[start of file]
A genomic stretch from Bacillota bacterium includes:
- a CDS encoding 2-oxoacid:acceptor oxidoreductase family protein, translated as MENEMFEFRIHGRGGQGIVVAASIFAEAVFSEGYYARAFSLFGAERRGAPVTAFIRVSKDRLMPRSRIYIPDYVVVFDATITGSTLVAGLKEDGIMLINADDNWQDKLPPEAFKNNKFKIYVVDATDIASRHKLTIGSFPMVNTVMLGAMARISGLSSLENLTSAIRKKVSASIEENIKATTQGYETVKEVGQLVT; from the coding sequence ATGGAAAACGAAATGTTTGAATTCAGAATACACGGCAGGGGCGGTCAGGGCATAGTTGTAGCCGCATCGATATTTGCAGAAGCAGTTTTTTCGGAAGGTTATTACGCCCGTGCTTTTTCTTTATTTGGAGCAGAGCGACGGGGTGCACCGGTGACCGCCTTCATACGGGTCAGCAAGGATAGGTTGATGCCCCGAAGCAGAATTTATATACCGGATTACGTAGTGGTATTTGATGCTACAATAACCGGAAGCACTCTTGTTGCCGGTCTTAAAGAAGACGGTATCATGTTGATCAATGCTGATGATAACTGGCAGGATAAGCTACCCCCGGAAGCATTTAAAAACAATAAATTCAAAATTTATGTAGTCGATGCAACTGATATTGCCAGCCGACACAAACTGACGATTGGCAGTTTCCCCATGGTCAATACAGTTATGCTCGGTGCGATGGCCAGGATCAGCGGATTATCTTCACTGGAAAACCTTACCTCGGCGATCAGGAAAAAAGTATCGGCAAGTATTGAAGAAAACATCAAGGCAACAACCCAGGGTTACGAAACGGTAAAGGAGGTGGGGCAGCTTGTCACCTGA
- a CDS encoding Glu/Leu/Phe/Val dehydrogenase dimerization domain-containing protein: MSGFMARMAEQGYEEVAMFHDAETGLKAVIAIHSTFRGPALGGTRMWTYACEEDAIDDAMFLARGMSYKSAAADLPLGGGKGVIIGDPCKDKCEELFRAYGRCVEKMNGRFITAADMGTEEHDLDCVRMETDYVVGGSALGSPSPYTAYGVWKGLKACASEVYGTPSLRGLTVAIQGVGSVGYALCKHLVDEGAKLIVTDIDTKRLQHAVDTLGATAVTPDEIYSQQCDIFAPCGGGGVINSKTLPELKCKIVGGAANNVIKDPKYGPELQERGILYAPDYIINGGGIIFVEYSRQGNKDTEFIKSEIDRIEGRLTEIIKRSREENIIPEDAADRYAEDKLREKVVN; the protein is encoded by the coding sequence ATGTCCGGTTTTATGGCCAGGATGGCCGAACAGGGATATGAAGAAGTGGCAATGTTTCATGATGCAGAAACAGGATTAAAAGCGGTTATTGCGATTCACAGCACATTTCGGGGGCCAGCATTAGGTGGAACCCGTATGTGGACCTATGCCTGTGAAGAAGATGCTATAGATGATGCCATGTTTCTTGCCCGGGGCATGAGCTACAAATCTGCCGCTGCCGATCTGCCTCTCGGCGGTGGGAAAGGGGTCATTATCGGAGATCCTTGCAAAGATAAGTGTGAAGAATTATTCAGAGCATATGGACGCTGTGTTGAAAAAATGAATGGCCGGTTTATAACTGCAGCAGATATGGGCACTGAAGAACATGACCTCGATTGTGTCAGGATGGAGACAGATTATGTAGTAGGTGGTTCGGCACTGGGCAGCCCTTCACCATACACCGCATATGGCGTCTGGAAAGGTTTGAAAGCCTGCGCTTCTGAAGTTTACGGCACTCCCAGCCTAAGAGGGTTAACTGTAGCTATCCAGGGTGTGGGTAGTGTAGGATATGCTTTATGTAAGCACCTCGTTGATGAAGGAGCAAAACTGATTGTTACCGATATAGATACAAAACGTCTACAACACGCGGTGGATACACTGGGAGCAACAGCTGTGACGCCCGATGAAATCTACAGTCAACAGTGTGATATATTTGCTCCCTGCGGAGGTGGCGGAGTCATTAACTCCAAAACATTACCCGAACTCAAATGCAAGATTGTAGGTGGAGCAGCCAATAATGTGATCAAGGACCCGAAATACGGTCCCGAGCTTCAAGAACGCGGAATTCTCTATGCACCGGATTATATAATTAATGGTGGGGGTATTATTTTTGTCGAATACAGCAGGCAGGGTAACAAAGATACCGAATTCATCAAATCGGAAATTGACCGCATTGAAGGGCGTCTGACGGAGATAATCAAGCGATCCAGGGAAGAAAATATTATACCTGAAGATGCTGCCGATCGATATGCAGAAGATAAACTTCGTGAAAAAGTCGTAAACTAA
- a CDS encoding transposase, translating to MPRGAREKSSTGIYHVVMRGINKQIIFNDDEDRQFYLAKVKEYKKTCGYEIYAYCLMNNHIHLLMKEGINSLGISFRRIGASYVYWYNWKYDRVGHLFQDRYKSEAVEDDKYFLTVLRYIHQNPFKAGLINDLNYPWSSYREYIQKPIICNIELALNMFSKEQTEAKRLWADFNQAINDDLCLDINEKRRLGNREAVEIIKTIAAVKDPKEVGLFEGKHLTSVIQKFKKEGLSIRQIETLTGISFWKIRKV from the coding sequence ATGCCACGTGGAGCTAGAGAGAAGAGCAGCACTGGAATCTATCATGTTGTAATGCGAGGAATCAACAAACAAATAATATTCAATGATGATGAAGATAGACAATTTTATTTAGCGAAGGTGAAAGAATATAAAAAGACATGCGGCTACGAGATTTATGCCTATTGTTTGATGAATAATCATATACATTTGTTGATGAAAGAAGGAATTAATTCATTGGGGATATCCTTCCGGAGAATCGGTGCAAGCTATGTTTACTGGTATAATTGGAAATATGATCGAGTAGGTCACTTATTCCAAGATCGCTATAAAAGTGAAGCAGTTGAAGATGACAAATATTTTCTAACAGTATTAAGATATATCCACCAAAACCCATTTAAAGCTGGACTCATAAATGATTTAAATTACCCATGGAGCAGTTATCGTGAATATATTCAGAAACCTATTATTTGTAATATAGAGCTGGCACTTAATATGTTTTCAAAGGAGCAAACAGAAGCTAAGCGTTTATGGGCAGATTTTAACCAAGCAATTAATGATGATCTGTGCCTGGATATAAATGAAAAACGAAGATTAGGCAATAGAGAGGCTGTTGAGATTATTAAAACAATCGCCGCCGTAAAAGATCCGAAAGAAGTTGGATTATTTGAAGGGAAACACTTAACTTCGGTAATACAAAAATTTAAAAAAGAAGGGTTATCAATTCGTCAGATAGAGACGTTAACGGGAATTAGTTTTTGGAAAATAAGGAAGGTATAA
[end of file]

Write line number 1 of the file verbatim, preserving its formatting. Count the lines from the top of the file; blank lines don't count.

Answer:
A genomic stretch from Bacillota bacterium includes: